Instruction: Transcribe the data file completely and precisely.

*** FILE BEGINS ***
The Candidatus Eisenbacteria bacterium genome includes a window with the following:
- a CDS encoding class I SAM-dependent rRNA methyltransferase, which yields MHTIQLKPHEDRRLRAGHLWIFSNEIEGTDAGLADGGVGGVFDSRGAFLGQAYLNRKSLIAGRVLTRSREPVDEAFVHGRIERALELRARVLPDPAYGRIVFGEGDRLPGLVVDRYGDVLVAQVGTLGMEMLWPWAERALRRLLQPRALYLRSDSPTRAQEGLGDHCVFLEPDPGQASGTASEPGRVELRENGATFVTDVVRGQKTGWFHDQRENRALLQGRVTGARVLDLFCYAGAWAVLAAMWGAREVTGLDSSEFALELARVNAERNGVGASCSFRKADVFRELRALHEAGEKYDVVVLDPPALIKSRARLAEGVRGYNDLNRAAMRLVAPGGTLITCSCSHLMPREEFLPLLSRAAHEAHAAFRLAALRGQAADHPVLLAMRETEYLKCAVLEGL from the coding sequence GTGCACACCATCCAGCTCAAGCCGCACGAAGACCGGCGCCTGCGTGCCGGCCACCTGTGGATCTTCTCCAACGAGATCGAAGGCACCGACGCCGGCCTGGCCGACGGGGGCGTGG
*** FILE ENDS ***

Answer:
The Candidatus Eisenbacteria bacterium genome includes a window with the following:
- a CDS encoding class I SAM-dependent rRNA methyltransferase, which yields MHTIQLKPHEDRRLRAGHLWIFSNEIEGTDAGLADGGVGGVFDSRGAFLGQAYLNRKSLIAGRVLTRSREPVDEAFVHGRIERALELRARVLPDPAYGRIVFGEGDRLPGLVVDRYGDVLVAQVGTLGMEMLWPWAERALRRLLQPRALYLRSDSPTRAQEGLGDHCVFLEPDPGQASGTASEPGRVELRENGATFVTDVVRGQKTGWFHDQRENRALLQGRVTGARVLDLFCYAGAWAVLAAMWGAREVTGLDSSEFALELARVNAERNGVGASCSFRKADVFRELRALHEAGEKYDVVVLDPPALIKSRARLAEGVRGYNDLNRAAMRLVAPGGTLITCSCSHLMPREEFLPLLSRAAHEAHAAFRLAALRGQAADHPVLLAMRETEYLKCAVLEGL from the coding sequence GTGCACACCATCCAGCTCAAGCCGCACGAAGACCGGCGCCTGCGTGCCGGCCACCTGTGGATCTTCTCCAACGAGATCGAAGGCACCGACGCCGGCCTGGCCGACGGGGGCGTGG